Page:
When I hit my rough patch, I threw a lot of that away. I slid back into the same old routine, the same problems, the same habits I always had. I hurt and I raged and I wanted more, but I wasn’t speaking anymore. There was no longer a purpose to what I was writing. This wasn’t introspection. It wasn’t examination. This was whining.

I feel like most of the people I know pity me to some degree. Some outright loathe me. I feel like I’ve let myself go so much that people have no picture of who I am beyond being a hard-drinker and a lothario, a retail worker who writes things sometimes and tries to talk them up.

Maybe they’re right, I don’t know, but I don’t want to be that.

My withdrawal symptoms had become bad enough that quitting cold turkey probably would have done more harm than good, but I was determined to get back control of my life.

The first thing I did was disconnect Facebook. I didn’t need the distraction of other people. Trying to put up a status update that made people laugh or one that kept people updated on my progress, as if they needed to know. I didn’t want to worry about anything or get side-tracked with conversations and links and pictures. I shut it off, dropping mostly off the grid, though if someone texted or called me, I let them know I just needed some Me time.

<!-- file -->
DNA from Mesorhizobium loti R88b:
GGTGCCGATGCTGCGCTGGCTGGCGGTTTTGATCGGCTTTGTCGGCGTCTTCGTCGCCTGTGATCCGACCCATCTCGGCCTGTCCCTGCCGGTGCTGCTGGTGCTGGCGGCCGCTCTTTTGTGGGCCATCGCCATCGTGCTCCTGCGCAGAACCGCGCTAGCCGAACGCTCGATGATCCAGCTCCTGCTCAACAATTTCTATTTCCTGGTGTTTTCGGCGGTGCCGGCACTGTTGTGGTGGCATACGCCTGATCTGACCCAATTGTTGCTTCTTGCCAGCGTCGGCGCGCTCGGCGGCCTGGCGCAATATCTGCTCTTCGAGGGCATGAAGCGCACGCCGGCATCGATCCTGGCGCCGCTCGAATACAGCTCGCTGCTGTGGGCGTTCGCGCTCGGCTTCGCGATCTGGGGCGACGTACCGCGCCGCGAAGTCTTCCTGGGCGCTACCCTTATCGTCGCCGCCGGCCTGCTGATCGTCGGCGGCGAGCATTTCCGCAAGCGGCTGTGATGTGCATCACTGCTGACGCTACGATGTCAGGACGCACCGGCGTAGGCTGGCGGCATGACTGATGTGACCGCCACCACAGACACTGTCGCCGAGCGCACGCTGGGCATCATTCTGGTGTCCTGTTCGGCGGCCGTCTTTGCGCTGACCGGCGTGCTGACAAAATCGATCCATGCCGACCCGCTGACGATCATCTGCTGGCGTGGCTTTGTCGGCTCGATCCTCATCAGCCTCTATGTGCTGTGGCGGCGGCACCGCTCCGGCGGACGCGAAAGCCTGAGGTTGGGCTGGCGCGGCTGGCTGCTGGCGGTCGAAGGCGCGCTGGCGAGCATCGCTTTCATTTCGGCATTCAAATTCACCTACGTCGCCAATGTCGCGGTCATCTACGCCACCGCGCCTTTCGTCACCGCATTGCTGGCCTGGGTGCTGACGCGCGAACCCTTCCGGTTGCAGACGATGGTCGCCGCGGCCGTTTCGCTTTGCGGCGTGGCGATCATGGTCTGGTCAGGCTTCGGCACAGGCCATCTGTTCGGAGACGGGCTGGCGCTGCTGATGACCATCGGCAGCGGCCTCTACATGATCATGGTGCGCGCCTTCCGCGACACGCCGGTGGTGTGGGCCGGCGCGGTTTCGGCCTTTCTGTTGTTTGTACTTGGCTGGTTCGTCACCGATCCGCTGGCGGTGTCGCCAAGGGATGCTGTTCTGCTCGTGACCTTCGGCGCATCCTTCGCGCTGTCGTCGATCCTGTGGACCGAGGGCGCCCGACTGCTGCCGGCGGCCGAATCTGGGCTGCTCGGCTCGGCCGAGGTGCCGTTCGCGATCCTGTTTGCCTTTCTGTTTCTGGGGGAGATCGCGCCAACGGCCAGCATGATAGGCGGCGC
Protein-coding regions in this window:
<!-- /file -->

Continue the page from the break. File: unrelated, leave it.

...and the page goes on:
The second thing I did was look up different plans for alcohol detox. I found a tapering plan I liked and decided to stick with that. One standardized drink (a beer or shot) an hour from wake to sleep. The next day would be an hour and a half. The next would be two and so on, until I wasn’t drinking at all. This was perfect. It kept my body distracted and it eliminated any urge I had after a certain point to just, fuck it, have some more. It became a chore (time to take my vitamin) and not a pleasure. There was no loose allure, there was no swim to get caught in.

As I write this, I’m a few days into it. I haven’t faltered. I picked up a few different vitamin supplements to help with the withdrawal symptoms, and I’ll probably continue taking them for a while after I’m done. They cost $60 fucking dollars, those bottles are going to be empty.

The trickiest part is doing this more or less alone. I texted my friend to ask if he would do me a favor, intending to ask if he would help support me through it. When he asked what the favor was, I told him never mind. I was pretty sure I could go it alone.